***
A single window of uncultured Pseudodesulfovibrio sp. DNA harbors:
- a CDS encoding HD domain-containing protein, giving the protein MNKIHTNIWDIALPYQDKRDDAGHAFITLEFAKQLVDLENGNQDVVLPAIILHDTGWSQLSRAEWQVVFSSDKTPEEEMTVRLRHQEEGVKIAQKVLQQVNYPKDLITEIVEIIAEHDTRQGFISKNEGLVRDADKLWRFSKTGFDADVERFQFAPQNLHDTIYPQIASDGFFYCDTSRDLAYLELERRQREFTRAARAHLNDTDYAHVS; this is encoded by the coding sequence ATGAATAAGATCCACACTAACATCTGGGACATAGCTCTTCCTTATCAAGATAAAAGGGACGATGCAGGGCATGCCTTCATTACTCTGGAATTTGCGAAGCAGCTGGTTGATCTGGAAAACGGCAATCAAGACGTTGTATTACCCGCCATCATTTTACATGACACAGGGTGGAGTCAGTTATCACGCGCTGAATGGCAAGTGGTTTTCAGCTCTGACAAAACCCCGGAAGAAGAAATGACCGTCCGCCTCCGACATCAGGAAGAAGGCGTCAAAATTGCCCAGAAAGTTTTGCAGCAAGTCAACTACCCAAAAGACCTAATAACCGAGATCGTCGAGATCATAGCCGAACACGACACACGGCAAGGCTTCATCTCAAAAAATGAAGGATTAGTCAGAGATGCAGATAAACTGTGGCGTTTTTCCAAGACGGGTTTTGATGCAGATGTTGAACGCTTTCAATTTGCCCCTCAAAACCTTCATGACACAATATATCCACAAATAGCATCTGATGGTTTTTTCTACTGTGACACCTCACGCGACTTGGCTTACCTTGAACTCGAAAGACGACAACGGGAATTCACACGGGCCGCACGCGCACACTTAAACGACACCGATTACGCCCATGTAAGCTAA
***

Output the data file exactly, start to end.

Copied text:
A single window of uncultured Pseudodesulfovibrio sp. DNA harbors:
- a CDS encoding HD domain-containing protein, giving the protein MNKIHTNIWDIALPYQDKRDDAGHAFITLEFAKQLVDLENGNQDVVLPAIILHDTGWSQLSRAEWQVVFSSDKTPEEEMTVRLRHQEEGVKIAQKVLQQVNYPKDLITEIVEIIAEHDTRQGFISKNEGLVRDADKLWRFSKTGFDADVERFQFAPQNLHDTIYPQIASDGFFYCDTSRDLAYLELERRQREFTRAARAHLNDTDYAHVS; this is encoded by the coding sequence ATGAATAAGATCCACACTAACATCTGGGACATAGCTCTTCCTTATCAAGATAAAAGGGACGATGCAGGGCATGCCTTCATTACTCTGGAATTTGCGAAGCAGCTGGTTGATCTGGAAAACGGCAATCAAGACGTTGTATTACCCGCCATCATTTTACATGACACAGGGTGGAGTCAGTTATCACGCGCTGAATGGCAAGTGGTTTTCAGCTCTGACAAAACCCCGGAAGAAGAAATGACCGTCCGCCTCCGACATCAGGAAGAAGGCGTCAAAATTGCCCAGAAAGTTTTGCAGCAAGTCAACTACCCAAAAGACCTAATAACCGAGATCGTCGAGATCATAGCCGAACACGACACACGGCAAGGCTTCATCTCAAAAAATGAAGGATTAGTCAGAGATGCAGATAAACTGTGGCGTTTTTCCAAGACGGGTTTTGATGCAGATGTTGAACGCTTTCAATTTGCCCCTCAAAACCTTCATGACACAATATATCCACAAATAGCATCTGATGGTTTTTTCTACTGTGACACCTCACGCGACTTGGCTTACCTTGAACTCGAAAGACGACAACGGGAATTCACACGGGCCGCACGCGCACACTTAAACGACACCGATTACGCCCATGTAAGCTAA